Junior creates “Art House” to spread positivity amidst outbreak


Julia Smith

Junior Julia Smith creates a bright message to let young artists know that they are all works of art.

Julia Smith, Staff Writer

The idea came to me while I was drawing with chalk on our front driveway. A few days before, I had started writing questions for people passing by for them to answer. The sidewalk in front of our house soon overflowed with responses. To the question, “What makes you happy?”, someone replied, “Sunshine.” To “What’s your favorite animal?”, someone wrote, “Baby Yoda.”  

I looked over at the old house next door that my parents had just purchased. We planned to tear it down and add the lot onto our backyard, a process that would likely take weeks, if not months. 

“Can we let people paint the house?” I asked my parents, who had come outside to look at the chalk project. 

Within a few hours, the Art House was up and running. I painted a rainbow and a smiling sunshine and  designed a few signs. As long as they followed social distancing guidelines and brought their own paint, anyone was free to add on.  

A week later, the house was nearly covered. Little kids practiced writing their names with thick, awkward brushes. A few artists used stencils to create a beautiful mandala on the garage. “We love West U” appeared on the path to the front door. 

The Art House seemed to be brightening up the neighborhood. 

Of course, the project has not been without its rough patches. 

Despite a sign that said “No spray paint,” many people have covered cute doodles with graffiti letters. One person, in a bold act of defiance, sprayed a dot of paint on the sign. My dad has had to repair a fence that over-excited kids decided to kick in.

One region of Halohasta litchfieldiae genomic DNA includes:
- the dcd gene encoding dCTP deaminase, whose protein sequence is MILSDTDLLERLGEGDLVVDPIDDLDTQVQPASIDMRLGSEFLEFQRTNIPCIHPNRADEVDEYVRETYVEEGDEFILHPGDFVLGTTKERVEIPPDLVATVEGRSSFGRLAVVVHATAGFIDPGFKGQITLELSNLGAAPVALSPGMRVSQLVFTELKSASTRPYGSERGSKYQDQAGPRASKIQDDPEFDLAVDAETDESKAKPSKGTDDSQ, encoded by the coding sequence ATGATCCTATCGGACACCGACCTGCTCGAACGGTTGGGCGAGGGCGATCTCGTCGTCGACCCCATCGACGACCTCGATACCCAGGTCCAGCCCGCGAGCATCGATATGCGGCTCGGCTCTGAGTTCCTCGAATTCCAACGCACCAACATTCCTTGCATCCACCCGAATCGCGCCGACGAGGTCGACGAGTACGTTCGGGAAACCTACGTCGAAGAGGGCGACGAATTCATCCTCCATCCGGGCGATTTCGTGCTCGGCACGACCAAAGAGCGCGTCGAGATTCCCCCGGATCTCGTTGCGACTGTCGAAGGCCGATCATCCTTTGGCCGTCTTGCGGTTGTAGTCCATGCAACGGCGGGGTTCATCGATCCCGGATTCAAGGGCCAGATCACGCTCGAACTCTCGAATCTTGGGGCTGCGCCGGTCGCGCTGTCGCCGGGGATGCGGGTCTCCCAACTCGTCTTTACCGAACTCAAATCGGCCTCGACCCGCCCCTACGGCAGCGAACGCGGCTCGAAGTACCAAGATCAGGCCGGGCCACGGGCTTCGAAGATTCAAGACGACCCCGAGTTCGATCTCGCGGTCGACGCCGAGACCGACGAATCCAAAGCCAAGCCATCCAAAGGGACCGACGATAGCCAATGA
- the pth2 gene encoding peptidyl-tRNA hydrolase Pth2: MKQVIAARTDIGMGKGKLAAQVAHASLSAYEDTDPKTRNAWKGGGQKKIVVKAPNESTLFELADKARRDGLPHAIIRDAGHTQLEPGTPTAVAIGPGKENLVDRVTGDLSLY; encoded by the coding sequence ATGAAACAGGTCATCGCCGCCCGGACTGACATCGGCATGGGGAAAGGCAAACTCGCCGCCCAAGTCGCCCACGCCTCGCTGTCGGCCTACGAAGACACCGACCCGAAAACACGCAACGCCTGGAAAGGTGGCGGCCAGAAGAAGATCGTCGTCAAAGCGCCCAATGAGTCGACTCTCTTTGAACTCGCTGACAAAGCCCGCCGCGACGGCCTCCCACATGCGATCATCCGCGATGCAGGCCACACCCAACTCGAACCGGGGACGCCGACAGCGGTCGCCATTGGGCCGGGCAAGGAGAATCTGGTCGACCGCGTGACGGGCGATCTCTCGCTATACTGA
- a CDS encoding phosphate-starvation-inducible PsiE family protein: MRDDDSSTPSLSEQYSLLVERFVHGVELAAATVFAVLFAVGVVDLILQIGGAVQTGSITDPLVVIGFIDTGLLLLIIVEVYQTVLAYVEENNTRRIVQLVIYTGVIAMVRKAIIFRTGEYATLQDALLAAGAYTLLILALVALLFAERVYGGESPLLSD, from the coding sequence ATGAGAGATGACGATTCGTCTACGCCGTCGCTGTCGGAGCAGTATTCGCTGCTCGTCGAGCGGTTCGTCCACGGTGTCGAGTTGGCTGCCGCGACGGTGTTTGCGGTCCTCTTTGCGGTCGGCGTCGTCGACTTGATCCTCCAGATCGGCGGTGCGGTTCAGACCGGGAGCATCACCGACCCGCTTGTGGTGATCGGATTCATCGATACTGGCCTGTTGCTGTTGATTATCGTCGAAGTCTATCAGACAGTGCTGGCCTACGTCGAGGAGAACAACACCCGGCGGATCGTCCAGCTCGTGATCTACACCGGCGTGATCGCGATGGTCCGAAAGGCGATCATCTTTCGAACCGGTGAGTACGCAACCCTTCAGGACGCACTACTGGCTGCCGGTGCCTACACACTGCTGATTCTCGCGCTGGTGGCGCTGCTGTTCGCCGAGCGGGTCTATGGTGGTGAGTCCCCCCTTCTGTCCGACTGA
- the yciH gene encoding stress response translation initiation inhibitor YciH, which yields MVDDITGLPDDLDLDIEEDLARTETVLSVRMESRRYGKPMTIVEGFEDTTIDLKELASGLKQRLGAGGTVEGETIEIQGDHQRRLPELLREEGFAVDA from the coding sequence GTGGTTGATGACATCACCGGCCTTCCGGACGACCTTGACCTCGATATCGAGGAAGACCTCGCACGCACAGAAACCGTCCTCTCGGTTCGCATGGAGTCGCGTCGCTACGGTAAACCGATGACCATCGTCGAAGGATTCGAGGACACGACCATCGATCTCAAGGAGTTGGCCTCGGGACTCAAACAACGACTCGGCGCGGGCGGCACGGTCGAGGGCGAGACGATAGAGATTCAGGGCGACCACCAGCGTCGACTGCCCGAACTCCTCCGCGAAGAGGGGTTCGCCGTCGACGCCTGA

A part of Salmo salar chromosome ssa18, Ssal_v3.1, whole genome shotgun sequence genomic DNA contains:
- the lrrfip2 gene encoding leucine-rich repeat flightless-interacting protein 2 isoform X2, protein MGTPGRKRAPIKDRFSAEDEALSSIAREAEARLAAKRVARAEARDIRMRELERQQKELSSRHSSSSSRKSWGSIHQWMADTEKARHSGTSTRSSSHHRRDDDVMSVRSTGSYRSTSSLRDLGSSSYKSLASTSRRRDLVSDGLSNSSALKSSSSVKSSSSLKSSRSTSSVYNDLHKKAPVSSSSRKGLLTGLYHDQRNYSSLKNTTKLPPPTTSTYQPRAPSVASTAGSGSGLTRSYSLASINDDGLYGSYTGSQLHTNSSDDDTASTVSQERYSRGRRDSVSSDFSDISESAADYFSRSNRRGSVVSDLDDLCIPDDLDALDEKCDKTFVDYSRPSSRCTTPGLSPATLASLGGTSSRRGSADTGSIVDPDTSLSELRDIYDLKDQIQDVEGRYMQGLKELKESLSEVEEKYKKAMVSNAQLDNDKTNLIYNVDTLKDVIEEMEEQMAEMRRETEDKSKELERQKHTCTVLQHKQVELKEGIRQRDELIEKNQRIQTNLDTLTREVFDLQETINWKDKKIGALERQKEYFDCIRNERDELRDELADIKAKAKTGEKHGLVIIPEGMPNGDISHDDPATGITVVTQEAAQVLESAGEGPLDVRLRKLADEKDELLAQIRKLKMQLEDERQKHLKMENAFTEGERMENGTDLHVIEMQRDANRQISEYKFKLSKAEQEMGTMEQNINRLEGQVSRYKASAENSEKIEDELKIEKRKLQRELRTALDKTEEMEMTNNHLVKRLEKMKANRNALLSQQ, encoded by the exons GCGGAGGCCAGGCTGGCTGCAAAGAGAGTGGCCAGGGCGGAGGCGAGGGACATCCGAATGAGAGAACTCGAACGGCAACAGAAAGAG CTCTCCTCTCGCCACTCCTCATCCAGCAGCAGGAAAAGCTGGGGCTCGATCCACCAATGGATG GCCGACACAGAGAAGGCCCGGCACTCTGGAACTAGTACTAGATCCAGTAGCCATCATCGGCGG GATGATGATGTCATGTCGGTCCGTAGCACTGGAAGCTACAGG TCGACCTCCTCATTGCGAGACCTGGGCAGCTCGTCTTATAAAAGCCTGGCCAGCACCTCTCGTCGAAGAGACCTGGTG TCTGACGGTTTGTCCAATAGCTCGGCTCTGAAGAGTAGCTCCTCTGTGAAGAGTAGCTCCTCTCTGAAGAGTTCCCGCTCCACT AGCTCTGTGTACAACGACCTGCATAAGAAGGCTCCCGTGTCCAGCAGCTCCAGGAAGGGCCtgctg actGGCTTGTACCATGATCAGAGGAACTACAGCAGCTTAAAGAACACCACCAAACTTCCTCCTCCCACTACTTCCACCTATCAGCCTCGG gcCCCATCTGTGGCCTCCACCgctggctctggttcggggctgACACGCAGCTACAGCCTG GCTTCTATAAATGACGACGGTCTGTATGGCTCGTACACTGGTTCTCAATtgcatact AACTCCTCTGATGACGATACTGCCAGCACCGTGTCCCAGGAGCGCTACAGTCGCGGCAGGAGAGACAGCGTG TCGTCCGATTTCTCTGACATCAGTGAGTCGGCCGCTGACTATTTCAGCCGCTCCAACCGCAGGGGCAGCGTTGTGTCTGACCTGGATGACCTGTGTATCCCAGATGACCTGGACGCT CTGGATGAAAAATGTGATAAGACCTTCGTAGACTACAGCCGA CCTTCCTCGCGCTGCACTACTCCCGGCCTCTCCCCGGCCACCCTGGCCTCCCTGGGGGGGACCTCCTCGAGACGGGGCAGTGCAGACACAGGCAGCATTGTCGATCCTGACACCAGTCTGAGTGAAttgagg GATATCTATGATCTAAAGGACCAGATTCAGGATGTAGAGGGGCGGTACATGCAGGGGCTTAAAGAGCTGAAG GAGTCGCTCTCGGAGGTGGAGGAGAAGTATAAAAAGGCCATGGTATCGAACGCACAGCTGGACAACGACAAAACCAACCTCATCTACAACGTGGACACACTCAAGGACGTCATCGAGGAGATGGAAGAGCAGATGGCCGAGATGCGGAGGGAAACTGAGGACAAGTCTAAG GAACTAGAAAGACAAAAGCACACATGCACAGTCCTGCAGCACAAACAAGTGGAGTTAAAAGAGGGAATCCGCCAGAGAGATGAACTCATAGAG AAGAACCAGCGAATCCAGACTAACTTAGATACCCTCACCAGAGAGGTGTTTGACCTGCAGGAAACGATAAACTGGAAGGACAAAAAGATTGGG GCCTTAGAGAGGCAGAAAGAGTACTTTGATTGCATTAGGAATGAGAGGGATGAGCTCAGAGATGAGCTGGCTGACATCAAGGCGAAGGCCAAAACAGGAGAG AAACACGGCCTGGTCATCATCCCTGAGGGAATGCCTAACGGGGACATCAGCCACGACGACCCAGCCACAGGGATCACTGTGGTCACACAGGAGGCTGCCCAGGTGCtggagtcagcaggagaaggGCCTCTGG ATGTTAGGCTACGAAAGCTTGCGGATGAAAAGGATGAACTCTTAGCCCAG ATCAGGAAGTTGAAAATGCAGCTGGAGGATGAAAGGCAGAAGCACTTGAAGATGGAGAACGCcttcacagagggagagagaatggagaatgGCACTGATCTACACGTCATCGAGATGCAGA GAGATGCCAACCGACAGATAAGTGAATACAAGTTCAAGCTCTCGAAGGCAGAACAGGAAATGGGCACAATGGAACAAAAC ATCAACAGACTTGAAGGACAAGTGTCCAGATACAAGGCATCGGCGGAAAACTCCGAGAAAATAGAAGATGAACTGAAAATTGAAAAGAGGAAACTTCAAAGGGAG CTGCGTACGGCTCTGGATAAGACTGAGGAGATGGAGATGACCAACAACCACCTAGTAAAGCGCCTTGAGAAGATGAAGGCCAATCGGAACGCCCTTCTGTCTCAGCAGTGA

While there have certainly been some issues, the house is overall a hit. Each morning, my parents and I go out to look at new doodles, names and uplifting messages, including one from a child who encourages viewers to “be silly and eat cookies.”

The house has appeared on various social media platforms, including Instagram and VSCO. The Buzz Magazines and Essential News wrote stories on the project, encouraging people to do something creative in these challenging times. 

Isolation is hard. We are social creatures, and even the most introverted among us need to connect in some way. With physical contact out of the question, my family and I decided to introduce a new medium for connection: art. 

Art has always been an important force in my life. My parents keep a box under their bed filled with art projects my siblings and I created when we were younger. Each time I go through it, I’m filled with a sort of happy nostalgia, smiling at poorly drawn fairies and colorful flowers. 

As a child, I expressed connection through art, creating cards for my parents and siblings, making homemade crafts for birthdays, mother’s day, father’s day or just because. 

The Art House is a way to extend that method of communication to others in these difficult times. The messages, small doodles and bright colors make people smile and convey the presence of a community that, during the COVID-19 outbreak, feels far away.

Click here to read a feature on Julia and her Art House by CW39 Houston.